The 200t, it should be noted, comes only as a rear driver. There are all-wheel drive versions of the IS, but only on six-cylinder models. This one has a high-output turbo four with lots of torque.
I mean, what could go wrong? Right?
This story is as much a celebration of the Bridgestone Blizzak tires as it is about the car, but the only day to give me pause of taking the IS out for a spin was the day I decided only my son’s 4×4 truck should be out anyway.
The IS was great fun in the snow, possibly more fun than should be legal, thanks to a relaxed electronic stability program that lets you rotate the car a bit before the nanny steps in. Delightfully, there’s no loud beeping accompanying the ESP intervention as there has been on some previous Toyota-Lexus models.
Start a turn and poke the brake: the front wheels will sit, grip and start to turn the car, and if you get on the throttle again, the back end will come out just enough to rotate the car, with the ESP again being the angel on your right shoulder.
So what if the rear propulsion means you need to be a little gentle on leaving an icy intersection? A front-driver isn’t going to launch like a rocket anyway.
A few things make the IS200t a delight to drive, even in winter. First is its excellent weight balance, aided in no small part by the lighter-weight four-cylinder engine.
Weight balance is a critical component of winter handling, because as a car gets closer to a perfect 50:50 split, the less it acts like a pendulum when it spins. That makes the car more predictable around corners and makes it easier to manage weight distribution.
A steering wheel with a smaller circumference, combined with a thick, cushy grip — and heated, as well — makes quick work of the constant work of turning and correcting that is often a part of winter driving, especially when you’re having fun.
The IS200t proved to be more fun to drive in winter than the logic of a rear-driver might suggest.
Of course, the more fun you have in winter, the more diligent you need to be with cleaning. All that extra road spray will make the car more susceptible to rust. A good anti-rust coating is also in order.
The rest of the IS holds up to the fun of winter driving. The interior is techy, though whether it’s up to the standards of competitors BMW or Mercedes is in the eye of the driver. A few improvements to the selection of materials would go a long way. It is, however, functional and attractive.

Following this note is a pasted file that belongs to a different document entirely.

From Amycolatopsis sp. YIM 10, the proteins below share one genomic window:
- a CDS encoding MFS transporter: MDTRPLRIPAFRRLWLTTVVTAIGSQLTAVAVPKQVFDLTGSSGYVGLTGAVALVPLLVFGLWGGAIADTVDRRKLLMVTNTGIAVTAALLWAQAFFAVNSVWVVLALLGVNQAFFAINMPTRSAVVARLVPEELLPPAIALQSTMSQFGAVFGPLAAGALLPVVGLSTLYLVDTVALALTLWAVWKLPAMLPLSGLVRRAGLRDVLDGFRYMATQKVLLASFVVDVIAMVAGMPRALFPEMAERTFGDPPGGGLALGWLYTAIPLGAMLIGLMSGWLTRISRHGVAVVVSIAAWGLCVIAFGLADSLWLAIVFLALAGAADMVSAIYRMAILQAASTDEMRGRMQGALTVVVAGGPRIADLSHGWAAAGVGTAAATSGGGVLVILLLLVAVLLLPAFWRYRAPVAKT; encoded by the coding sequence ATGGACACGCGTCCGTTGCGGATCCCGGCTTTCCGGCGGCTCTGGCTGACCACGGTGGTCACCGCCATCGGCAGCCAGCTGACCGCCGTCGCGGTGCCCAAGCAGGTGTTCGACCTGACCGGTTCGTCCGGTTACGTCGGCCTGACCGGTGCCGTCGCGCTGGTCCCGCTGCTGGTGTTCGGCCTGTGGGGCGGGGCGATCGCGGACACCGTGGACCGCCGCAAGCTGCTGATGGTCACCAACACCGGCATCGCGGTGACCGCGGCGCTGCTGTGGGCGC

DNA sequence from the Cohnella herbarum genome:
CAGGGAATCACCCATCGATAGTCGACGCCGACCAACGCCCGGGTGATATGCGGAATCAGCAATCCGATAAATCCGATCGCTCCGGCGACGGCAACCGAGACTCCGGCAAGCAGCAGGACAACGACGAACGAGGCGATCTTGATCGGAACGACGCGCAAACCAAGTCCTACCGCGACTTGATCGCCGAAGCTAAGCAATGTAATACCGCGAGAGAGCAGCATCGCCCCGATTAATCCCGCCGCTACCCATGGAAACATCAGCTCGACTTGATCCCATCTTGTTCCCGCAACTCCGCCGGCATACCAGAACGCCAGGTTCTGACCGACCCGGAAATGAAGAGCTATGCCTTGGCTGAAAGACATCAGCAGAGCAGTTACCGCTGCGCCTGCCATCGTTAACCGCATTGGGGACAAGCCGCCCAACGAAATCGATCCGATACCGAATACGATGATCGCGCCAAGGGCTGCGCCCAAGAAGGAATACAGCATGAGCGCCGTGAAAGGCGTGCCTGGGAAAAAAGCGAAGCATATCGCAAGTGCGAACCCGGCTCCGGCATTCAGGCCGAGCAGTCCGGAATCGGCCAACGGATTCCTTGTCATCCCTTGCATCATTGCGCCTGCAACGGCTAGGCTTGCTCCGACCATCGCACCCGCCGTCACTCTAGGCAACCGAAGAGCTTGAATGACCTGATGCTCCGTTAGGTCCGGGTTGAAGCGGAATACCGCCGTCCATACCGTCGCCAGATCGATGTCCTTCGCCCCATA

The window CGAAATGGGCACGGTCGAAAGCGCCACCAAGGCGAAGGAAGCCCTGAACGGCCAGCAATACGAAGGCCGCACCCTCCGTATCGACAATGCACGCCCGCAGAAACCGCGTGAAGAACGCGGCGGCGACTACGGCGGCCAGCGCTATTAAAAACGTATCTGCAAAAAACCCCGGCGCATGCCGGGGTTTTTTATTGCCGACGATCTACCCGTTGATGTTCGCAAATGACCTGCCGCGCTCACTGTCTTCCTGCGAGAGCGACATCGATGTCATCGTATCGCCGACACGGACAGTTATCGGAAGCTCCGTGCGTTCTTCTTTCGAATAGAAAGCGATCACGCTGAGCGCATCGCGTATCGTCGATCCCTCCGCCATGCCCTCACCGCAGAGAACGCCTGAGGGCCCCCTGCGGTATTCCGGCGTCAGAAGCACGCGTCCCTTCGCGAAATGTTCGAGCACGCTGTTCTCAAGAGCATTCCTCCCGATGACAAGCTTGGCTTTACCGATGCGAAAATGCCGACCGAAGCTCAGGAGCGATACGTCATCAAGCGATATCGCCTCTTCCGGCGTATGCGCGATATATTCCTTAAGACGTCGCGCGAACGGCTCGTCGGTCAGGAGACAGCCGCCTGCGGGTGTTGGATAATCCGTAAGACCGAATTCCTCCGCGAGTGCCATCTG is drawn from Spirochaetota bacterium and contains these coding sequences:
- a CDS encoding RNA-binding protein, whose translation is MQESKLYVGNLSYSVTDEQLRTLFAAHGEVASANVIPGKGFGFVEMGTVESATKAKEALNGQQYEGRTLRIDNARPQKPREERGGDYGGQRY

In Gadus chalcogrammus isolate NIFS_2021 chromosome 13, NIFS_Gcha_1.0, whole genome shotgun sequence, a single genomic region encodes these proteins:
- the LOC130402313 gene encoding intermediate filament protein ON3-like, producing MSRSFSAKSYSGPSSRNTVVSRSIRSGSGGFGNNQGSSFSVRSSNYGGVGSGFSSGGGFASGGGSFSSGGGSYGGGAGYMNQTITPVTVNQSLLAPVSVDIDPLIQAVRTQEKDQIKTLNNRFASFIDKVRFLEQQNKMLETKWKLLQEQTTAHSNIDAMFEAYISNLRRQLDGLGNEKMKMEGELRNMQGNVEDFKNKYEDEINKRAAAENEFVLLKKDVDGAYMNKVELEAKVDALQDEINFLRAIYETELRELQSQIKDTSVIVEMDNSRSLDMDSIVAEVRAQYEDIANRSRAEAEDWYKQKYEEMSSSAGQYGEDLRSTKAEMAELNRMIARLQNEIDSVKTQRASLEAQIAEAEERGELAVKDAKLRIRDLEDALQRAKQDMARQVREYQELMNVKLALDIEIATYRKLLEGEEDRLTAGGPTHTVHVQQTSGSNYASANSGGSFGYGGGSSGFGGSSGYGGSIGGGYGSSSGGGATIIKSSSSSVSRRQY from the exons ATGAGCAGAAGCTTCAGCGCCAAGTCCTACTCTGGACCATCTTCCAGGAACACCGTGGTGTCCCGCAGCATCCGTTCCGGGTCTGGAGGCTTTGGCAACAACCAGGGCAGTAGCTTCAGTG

Lexus’ approach to its infotainment interface — in this case a small trackpad with haptic response — is easier to use than previous joystick-based systems. That you have to confirm your selection with a tap makes it easy to fumble without having to take eyes off the road for an more than a glance.
The IS’s tight cockpit might be too claustrophobic for some, but I found it just the right size: controls were well-placed and it felt like a cockpit, which I prefer to some cars’ big comfy couch approach.
Another change to IS: now, a 60/40 split folding rear seat is standard, adding to cargo room when needed. Previous models offered only a pass-through. Handy for skis or hockey sticks but otherwise useless.
2017 Lexus IS200t
Price: $40,150, base MSRP (IS 200t)
Engine: 2.0-litre turbo
Power: 241 hp @ 5,800 rpm
Torque: 258 lb-ft. @ 4,400 rpm
Layout: front-engine, rear-drive
Transmission: eight-speed automatic (IS 200t)
Brakes: four-wheel discs
Steering: electric power rack-and-pinion
Suspension: double wishbone with gas shock absorbers, coil springs, stabilizer bar (front); multi-link control arms, gas shock absorbers, coil springs, stabilizer bar (rear)
Fuel economy (l/100 km, city/highway/combined): 10.6/7.3/9.1
Competition: Alfa Romeo Giulia, Audi A4, BMW 3-Series, Infiniti Q50, Jaguar XE, Lincoln MKZ, Mercedes-Benz C Class